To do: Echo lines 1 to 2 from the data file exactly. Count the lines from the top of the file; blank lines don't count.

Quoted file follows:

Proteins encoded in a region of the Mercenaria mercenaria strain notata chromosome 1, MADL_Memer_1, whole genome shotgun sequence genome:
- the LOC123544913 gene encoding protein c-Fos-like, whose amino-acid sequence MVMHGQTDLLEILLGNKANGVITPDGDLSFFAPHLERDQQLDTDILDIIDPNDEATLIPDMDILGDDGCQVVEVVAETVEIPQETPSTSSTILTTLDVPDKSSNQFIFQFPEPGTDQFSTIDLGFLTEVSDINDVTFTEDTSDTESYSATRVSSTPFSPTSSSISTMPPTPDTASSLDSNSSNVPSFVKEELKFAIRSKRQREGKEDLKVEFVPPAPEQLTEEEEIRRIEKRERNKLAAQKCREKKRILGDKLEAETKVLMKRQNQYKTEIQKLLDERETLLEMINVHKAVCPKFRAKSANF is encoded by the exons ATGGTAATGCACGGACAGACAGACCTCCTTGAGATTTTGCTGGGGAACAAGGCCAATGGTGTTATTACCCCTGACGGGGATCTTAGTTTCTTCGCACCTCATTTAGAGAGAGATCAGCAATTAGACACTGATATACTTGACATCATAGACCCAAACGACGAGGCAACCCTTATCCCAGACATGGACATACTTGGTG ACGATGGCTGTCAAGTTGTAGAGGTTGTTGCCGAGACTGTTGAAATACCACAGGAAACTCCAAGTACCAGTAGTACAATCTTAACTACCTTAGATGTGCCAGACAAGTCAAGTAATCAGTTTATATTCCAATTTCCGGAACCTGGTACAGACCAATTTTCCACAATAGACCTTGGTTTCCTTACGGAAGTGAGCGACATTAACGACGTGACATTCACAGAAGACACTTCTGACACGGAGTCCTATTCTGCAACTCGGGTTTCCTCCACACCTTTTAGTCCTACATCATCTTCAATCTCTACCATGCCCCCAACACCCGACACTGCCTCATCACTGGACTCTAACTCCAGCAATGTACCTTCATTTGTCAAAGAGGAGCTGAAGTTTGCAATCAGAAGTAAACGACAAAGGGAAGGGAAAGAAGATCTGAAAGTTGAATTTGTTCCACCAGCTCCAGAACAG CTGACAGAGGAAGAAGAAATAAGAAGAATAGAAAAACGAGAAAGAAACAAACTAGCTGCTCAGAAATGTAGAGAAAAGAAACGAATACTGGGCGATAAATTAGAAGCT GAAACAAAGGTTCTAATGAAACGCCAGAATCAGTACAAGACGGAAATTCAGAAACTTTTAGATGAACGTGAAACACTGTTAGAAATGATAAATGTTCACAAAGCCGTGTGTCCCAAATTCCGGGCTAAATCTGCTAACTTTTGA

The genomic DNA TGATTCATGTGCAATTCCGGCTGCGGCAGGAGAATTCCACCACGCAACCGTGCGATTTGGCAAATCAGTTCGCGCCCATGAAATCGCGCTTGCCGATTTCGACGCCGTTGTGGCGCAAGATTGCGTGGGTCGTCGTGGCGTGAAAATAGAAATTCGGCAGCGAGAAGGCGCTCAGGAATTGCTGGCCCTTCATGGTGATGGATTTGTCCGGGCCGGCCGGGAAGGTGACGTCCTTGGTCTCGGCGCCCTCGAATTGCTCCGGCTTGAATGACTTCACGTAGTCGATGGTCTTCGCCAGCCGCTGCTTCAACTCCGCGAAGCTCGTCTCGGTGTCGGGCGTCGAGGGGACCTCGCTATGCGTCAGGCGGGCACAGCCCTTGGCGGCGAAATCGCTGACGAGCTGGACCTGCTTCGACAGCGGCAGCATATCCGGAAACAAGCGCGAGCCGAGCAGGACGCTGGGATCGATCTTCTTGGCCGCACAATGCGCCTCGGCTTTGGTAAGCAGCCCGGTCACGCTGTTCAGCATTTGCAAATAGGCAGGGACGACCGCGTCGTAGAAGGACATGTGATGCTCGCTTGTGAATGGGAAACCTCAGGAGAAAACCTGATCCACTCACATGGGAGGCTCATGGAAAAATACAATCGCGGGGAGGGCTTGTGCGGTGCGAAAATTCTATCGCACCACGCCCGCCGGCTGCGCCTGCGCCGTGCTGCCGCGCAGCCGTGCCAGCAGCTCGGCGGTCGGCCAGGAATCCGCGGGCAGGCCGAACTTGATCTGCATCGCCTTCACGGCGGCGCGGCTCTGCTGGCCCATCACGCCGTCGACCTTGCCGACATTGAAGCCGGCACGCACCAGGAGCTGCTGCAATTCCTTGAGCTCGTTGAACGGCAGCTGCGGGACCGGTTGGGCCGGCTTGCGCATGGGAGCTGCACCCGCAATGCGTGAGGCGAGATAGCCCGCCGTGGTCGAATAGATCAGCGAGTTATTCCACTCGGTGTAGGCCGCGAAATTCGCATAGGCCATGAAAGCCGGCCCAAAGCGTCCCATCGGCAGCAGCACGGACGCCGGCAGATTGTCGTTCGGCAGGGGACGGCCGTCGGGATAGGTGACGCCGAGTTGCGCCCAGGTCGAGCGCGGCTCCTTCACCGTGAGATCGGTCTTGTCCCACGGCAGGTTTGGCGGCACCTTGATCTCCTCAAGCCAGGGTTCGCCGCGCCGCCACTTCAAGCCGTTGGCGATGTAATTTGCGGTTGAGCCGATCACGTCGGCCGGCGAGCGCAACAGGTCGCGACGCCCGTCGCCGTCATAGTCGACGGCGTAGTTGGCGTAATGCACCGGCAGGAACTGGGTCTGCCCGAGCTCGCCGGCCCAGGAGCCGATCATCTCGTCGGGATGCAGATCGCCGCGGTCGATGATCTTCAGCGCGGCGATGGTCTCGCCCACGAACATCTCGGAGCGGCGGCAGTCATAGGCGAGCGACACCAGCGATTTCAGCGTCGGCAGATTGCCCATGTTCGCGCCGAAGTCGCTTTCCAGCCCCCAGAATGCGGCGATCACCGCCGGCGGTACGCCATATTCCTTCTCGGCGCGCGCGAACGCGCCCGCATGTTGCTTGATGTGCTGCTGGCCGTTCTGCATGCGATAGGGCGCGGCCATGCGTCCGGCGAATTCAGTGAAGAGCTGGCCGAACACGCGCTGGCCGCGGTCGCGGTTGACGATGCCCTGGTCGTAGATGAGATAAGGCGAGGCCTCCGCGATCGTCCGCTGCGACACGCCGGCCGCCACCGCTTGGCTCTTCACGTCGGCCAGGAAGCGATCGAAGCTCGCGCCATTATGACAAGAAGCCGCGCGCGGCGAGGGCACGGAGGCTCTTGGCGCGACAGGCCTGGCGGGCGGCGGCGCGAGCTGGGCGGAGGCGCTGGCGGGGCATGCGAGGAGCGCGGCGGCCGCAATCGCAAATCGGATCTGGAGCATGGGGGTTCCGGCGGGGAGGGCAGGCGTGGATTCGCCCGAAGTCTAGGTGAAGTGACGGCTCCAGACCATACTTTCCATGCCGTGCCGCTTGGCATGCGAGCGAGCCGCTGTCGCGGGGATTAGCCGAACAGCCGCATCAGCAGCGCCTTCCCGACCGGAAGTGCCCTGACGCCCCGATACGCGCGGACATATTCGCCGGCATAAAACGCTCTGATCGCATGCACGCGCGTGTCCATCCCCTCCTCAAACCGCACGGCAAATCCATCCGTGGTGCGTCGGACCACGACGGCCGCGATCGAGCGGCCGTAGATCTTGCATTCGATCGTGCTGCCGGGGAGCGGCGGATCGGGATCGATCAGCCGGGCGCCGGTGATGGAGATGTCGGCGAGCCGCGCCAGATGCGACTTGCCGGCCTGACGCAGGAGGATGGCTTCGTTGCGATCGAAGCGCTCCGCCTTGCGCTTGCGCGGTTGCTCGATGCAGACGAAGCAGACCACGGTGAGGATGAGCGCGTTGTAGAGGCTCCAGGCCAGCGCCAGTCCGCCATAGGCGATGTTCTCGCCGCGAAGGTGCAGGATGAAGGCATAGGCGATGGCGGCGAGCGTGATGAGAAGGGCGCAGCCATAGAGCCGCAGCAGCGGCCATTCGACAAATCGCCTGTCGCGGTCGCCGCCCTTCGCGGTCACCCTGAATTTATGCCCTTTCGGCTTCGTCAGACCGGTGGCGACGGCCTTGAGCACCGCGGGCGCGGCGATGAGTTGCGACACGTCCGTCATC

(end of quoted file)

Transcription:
Proteins encoded in a region of the Mercenaria mercenaria strain notata chromosome 1, MADL_Memer_1, whole genome shotgun sequence genome:
- the LOC123544913 gene encoding protein c-Fos-like, whose amino-acid sequence MVMHGQTDLLEILLGNKANGVITPDGDLSFFAPHLERDQQLDTDILDIIDPNDEATLIPDMDILGDDGCQVVEVVAETVEIPQETPSTSSTILTTLDVPDKSSNQFIFQFPEPGTDQFSTIDLGFLTEVSDINDVTFTEDTSDTESYSATRVSSTPFSPTSSSISTMPPTPDTASSLDSNSSNVPSFVKEELKFAIRSKRQREGKEDLKVEFVPPAPEQLTEEEEIRRIEKRERNKLAAQKCREKKRILGDKLEAETKVLMKRQNQYKTEIQKLLDERETLLEMINVHKAVCPKFRAKSANF is encoded by the exons ATGGTAATGCACGGACAGACAGACCTCCTTGAGATTTTGCTGGGGAACAAGGCCAATGGTGTTATTACCCCTGACGGGGATCTTAGTTTCTTCGCACCTCATTTAGAGAGAGATCAGCAATTAGACACTGATATACTTGACATCATAGACCCAAACGACGAGGCAACCCTTATCCCAGACATGGACATACTTGGTG ACGATGGCTGTCAAGTTGTAGAGGTTGTTGCCGAGACTGTTGAAATACCACAGGAAACTCCAAGTACCAGTAGTACAATCTTAACTACCTTAGATGTGCCAGACAAGTCAAGTAATCAGTTTATATTCCAATTTCCGGAACCTGGTACAGACCAATTTTCCACAATAGACCTTGGTTTCCTTACGGAAGTGAGCGACATTAACGACGTGACATTCACAGAAGACACTTCTGACACGGAGTCCTATTCTGCAACTCGGGTTTCCTCCACACCTTTTAGTCCTACATCATCTTCAATCTCTACCATGCCCCCAACACCCGACACTGCCTCATCACTGGACTCTAACTCCAGCAATGTACCTTCATTTGTCAAAGAGGAGCTGAAGTTTGCAATCAGAAGTAAACGACAAAGGGAAGGGAAAGAAGATCTGAAAGTTGAATTTGTTCCACCAGCTCCAGAACAG CTGACAGAGGAAGAAGAAATAAGAAGAATAGAAAAACGAGAAAGAAACAAACTAGCTGCTCAGAAATGTAGAGAAAAGAAACGAATACTGGGCGATAAATTAGAAGCT GAAACAAAGGTTCTAATGAAACGCCAGAATCAGTACAAGACGGAAATTCAGAAACTTTTAGATGAACGTGAAACACTGTTAGAAATGATAAATGTTCACAAAGCCGTGTGTCCCAAATTCCGGGCTAAATCTGCTAACTTTTGA